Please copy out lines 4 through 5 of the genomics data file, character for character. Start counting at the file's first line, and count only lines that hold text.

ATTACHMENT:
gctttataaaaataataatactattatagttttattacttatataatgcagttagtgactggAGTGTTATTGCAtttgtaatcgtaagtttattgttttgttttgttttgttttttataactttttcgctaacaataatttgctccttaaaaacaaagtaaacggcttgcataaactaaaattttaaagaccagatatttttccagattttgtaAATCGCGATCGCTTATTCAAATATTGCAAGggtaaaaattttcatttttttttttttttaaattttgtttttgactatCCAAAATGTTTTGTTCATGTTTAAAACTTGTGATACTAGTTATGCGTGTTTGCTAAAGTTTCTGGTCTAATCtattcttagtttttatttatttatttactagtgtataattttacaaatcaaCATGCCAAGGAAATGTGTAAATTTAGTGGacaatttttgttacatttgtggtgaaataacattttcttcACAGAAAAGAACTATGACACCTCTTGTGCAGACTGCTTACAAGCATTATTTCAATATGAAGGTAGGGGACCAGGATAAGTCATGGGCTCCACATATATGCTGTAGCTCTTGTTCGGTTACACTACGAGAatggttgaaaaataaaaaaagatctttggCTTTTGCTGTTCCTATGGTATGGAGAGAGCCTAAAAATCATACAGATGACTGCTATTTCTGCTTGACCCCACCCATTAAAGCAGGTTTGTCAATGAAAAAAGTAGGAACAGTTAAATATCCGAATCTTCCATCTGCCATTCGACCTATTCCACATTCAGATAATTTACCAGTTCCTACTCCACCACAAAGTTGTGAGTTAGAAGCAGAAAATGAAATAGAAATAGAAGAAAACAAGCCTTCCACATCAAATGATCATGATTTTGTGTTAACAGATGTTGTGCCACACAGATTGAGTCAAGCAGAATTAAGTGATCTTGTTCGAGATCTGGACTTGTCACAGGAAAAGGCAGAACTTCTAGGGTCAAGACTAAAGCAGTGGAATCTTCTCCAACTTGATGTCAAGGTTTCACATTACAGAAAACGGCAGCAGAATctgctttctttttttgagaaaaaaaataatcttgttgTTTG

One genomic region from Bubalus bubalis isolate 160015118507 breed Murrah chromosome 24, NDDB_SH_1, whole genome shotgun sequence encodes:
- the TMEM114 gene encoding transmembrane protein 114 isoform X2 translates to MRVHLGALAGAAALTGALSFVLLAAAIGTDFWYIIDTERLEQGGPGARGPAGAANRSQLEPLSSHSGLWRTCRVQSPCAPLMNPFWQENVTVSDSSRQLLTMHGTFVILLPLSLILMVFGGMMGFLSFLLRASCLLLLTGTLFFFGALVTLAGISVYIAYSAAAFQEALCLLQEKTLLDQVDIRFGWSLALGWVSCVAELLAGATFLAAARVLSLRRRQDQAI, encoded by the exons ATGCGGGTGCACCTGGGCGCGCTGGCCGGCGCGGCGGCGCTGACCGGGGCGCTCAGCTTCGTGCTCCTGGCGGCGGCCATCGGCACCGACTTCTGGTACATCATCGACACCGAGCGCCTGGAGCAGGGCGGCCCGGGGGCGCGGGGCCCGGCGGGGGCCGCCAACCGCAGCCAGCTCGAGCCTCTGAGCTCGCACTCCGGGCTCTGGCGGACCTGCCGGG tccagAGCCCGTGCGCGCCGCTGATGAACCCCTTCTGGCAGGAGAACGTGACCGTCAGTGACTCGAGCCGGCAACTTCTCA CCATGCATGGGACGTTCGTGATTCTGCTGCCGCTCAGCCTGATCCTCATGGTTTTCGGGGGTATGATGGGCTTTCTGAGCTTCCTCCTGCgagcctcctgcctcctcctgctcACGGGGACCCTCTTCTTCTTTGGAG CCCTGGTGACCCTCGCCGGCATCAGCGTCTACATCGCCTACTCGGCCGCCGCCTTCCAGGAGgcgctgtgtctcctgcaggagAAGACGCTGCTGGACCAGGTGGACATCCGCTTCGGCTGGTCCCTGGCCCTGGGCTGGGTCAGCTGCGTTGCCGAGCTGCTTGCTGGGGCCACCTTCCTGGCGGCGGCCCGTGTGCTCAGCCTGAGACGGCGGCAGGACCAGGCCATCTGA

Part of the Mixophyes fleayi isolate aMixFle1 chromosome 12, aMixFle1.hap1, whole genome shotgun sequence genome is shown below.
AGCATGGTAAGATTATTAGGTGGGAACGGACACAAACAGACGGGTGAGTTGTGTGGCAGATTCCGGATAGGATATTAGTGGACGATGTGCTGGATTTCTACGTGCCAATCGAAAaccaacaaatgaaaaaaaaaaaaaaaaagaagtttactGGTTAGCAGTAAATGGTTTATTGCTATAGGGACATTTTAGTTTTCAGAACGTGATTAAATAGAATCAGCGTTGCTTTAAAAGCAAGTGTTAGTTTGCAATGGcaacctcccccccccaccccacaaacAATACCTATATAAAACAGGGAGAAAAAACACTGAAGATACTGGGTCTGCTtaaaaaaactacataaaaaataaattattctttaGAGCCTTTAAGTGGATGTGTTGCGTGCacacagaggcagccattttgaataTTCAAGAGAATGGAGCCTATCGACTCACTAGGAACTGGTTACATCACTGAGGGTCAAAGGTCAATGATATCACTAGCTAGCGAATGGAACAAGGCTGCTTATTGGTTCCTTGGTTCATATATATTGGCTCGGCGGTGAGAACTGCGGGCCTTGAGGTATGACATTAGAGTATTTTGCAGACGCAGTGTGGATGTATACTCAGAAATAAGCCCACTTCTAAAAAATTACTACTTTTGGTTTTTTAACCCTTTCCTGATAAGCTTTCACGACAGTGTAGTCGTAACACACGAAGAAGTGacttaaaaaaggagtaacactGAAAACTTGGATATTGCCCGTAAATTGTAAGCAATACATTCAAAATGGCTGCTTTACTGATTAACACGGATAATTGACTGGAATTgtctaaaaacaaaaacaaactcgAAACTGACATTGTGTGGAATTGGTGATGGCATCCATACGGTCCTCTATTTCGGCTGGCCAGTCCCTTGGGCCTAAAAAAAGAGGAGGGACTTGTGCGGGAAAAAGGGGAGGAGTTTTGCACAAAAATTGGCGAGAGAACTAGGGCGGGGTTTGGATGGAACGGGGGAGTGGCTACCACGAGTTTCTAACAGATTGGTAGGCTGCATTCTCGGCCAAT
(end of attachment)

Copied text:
Part of the Mixophyes fleayi isolate aMixFle1 chromosome 12, aMixFle1.hap1, whole genome shotgun sequence genome is shown below.
AGCATGGTAAGATTATTAGGTGGGAACGGACACAAACAGACGGGTGAGTTGTGTGGCAGATTCCGGATAGGATATTAGTGGACGATGTGCTGGATTTCTACGTGCCAATCGAAAaccaacaaatgaaaaaaaaaaaaaaaaagaagtttactGGTTAGCAGTAAATGGTTTATTGCTATAGGGACATTTTAGTTTTCAGAACGTGATTAAATAGAATCAGCGTTGCTTTAAAAGCAAGTGTTAGTTTGCAATGGcaacctcccccccccaccccacaaacAATACCTATATAAAACAGGGAGAAAAAACACTGAAGATACTGGGTCTGCTtaaaaaaactacataaaaaataaattattctttaGAGCCTTTAAGTGGATGTGTTGCGTGCacacagaggcagccattttgaataTTCAAGAGAATGGAGCCTATCGACTCACTAGGAACTGGTTACATCACTGAGGGTCAAAGGTCAATGATATCACTAGCTAGCGAATGGAACAAGGCTGCTTATTGGTTCCTTGGTTCATATATATTGGCTCGGCGGTGAGAACTGCGGGCCTTGAGGTATGACATTAGAGTATTTTGCAGACGCAGTGTGGATGTATACTCAGAAATAAGCCCACTTCTAAAAAATTACTACTTTTGGTTTTTTAACCCTTTCCTGATAAGCTTTCACGACAGTGTAGTCGTAACACACGAAGAAGTGacttaaaaaaggagtaacactGAAAACTTGGATATTGCCCGTAAATTGTAAGCAATACATTCAAAATGGCTGCTTTACTGATTAACACGGATAATTGACTGGAATTgtctaaaaacaaaaacaaactcgAAACTGACATTGTGTGGAATTGGTGATGGCATCCATACGGTCCTCTATTTCGGCTGGCCAGTCCCTTGGGCCTAAAAAAAGAGGAGGGACTTGTGCGGGAAAAAGGGGAGGAGTTTTGCACAAAAATTGGCGAGAGAACTAGGGCGGGGTTTGGATGGAACGGGGGAGTGGCTACCACGAGTTTCTAACAGATTGGTAGGCTGCATTCTCGGCCAAT